Background: Studies concerning adult patients with spastic flexion
contracture of the knee are rare. Such patients frequently have cutaneous and
vascular complications as well as recurrence of the contracture after
treatment. We present a strategy consisting of simultaneous correction of all
deformities of both lower limbs, distal hamstring releases, and application of
femorotibial external fixation when extension of the knee is limited by
excessive posterior soft-tissue tension.
Methods: A consecutive series of fifty-nine patients (ninety-seven
knees) between the ages of twenty-one and seventy-seven years received
surgical treatment for a flexion contracture of the knee secondary to
neurological impairment. The flexion contracture was bilateral in thirty-eight
patients. Preoperatively, the mean flexion contracture angle was 69° and
the mean passive range of motion was 61°. The contracture was corrected,
through medial and lateral approaches, with distal hamstring lengthening. A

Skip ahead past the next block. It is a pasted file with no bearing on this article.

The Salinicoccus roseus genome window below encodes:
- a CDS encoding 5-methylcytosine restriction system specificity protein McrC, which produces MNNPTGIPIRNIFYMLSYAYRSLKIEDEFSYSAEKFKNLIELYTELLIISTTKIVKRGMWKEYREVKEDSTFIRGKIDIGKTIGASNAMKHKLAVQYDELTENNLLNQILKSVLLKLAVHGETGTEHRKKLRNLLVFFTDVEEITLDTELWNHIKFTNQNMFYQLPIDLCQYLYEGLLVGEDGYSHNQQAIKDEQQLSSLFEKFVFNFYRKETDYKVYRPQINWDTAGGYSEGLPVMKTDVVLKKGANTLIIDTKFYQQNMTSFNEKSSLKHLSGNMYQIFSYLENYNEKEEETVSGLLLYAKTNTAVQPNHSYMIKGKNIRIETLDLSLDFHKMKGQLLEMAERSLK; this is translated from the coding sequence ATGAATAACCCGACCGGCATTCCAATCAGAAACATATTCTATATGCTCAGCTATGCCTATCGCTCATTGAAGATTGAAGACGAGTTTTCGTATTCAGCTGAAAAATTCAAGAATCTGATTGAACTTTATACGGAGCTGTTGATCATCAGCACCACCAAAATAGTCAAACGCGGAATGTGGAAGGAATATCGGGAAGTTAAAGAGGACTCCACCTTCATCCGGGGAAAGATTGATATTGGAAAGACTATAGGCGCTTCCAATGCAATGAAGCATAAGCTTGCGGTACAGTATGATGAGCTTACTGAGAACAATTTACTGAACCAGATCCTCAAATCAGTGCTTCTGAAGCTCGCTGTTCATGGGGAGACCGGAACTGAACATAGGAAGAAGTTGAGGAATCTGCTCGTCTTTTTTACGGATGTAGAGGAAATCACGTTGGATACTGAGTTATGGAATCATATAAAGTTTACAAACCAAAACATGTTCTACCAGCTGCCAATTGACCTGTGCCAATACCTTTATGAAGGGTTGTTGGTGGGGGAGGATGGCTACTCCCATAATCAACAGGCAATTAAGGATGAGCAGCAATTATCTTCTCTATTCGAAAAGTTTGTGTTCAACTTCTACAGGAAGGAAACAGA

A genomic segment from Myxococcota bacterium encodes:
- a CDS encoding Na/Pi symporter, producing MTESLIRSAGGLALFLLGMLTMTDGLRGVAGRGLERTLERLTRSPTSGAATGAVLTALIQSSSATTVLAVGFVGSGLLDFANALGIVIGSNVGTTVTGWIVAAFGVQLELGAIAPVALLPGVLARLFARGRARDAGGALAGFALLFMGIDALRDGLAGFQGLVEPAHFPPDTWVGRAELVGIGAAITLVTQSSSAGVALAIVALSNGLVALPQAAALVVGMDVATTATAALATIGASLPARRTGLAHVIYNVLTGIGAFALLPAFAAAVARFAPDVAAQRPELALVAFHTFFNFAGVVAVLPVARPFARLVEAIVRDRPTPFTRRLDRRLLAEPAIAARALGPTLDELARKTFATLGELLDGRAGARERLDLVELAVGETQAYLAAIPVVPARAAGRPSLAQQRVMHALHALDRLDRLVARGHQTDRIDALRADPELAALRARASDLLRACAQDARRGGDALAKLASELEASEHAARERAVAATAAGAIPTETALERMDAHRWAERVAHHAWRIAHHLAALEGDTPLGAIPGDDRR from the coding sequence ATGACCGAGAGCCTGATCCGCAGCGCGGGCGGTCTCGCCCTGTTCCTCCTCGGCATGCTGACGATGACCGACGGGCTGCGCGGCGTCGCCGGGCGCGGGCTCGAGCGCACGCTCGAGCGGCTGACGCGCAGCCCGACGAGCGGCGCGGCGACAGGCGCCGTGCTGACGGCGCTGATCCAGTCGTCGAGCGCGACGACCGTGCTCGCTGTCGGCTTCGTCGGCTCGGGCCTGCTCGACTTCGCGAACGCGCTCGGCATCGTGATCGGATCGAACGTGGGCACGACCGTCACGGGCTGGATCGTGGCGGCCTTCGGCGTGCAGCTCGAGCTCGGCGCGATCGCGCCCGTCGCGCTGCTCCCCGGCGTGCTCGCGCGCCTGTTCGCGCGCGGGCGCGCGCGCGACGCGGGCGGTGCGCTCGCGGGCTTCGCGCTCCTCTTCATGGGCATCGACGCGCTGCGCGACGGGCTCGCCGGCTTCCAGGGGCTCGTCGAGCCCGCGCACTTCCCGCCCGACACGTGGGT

posterior capsulotomy was performed in thirty-five knees. Full extension of
thirty-four knees was achieved intraoperatively. In seventy-seven knees,
partial correction was maintained with a unilateral external fixator, and
passive and active mobilization was performed four times daily after temporary
removal of the spanning external fixator rod.
Results: At the time of final follow-up, ranging from one to five
years postoperatively, the mean residual flexion contracture was 6.2°.
Forty-five knees had complete extension, and thirty-nine knees had a residual
flexion contracture of <10°. No recurrence of the flexion contracture
or instability was noted in any knee at the time of follow-up. There were four
cutaneous complications but no vascular or neurological complications.
Conclusions: We believe that our surgical strategy for correction of
fixed knee flexion contracture in adult patients is safe and effective. The
correction improves nursing care and sitting posture, facilitating the upright
position of patients who are unable to walk, and improves walking ability for
patients who are able to walk.
Level of Evidence: Therapeutic Level IV. See Instructions
to Authors for a complete description of levels of evidence.